Donna Apidone finds her purpose as Morning Edition Host in California’s state capital< < Back to
Apidone graduated from Ohio University in 1974
ATHENS, OH – Sacramento’s Capital Public Radio Morning Edition Host Donna Apidone says she remembers the day clearly that she understood her career had a purpose. “A listener told me that I was their partner in the morning and their comfort during a crisis, and I realized that is what I do for a living. And I developed many of the skills to be able to do that at Ohio University and WOUB.”
Apidone grew up in northeast Ohio in Chagrin Falls near Cleveland. When she graduated from high school in 1974, she knew she wanted to work in media.
“At the age of 14, we visited a family friend who was on the air at a radio station in Cleveland, and I knew that I wanted to be in radio,” said Apidone. “So, by the time I graduated high school, I had learned that Ohio University had one of the strongest programs for media, and after visiting the campus with my parents, I knew I wanted to go there.”
Apidone learned about WOUB during that visit.
“They took us on a tour of the Radio and Television Building, and I saw WOUB,” said Apidone. “I knew I wanted to get involved at WOUB.”
Even though Apidone is an on-air personality now, she was a radio and television major who was focused on production while in college. So when she was working at WOUB, she focused on learning the production side of the operation.
“I was on the TV floor crew for NewsWatch and worked in master control,” said Apidone. “I did some audio production work for afternoon and evening radio shows. But I was never on the air at WOUB.”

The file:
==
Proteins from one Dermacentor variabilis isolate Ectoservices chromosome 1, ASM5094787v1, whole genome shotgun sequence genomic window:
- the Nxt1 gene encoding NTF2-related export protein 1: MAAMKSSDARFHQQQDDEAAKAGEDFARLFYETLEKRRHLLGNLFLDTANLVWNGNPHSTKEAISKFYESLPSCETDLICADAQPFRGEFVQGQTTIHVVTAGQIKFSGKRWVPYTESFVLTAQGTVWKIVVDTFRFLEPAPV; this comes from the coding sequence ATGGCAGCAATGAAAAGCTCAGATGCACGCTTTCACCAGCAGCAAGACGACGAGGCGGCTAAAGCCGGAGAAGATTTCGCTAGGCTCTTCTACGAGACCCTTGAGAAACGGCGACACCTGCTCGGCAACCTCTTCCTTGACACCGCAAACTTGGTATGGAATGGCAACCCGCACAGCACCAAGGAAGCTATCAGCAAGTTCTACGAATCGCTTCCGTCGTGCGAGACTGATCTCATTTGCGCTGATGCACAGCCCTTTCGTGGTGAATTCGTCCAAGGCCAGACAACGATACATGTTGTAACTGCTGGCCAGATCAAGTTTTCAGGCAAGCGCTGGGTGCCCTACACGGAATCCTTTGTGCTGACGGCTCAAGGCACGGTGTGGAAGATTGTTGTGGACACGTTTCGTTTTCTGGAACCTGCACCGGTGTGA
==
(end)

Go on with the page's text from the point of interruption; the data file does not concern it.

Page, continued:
However, Apidone did do some on-air work for ACRN, the student run All-Campus Radio Network. She isn’t sure why she didn’t pursue on-air work at WOUB, but knows she still learned vital skills that she is using in her career today.
“During my senior year at WOUB, I worked my way up to an associate producer role on a public affairs television show we produced called Lock, Stock and Barrel, and I also had an opportunity to work on the music TV program called Hocking Valley Bluegrass,” said Apidone. “I developed a sense of self at WOUB. It was in that environment that I learned a little bit more about my abilities, capabilities, and interests. I was able to do so many things and figure out that I liked this but didn’t like that.”
Apidone’s first job after she graduated from Ohio University in 1978 was in Athens. She was an announcer on WATH/WXTQ for about three years. Then she made a couple of other stops at WGAR in Cleveland and WKSU in Kent, Ohio before landing at her current station, the NPR member station in Sacramento, California. Apidone came to Capital Public Radio in 1998 and has hosted Morning Edition since 2001.
“I enjoy the audience. I enjoy that connection with the people who are listening,” said Apidone. “Even though we don’t connect at that moment because it’s radio, I always try to talk to just one person when I am on the air. I always know who that one person is in the morning, and I’m always talking to that individual, and that person is an image in my mind.”
Apidone volunteers with the board of directors of a national animal rescue organization and, as an ordained minister, she works with a half dozen interfaith organizations. She also enjoys her work as a certified life coach and seminar facilitator. It’s a life Apidone said wouldn’t have been possible without her start at Ohio University and WOUB.
“WOUB prepared me for this. I didn’t know much about public broadcasting before WOUB,” said Apidone. “I was also able to learn about audio production and that still holds up. I learned a lot about how to produce a show and the pieces you must put into it and the time involved. Just being able to be a part of it added to my knowledge and understanding.”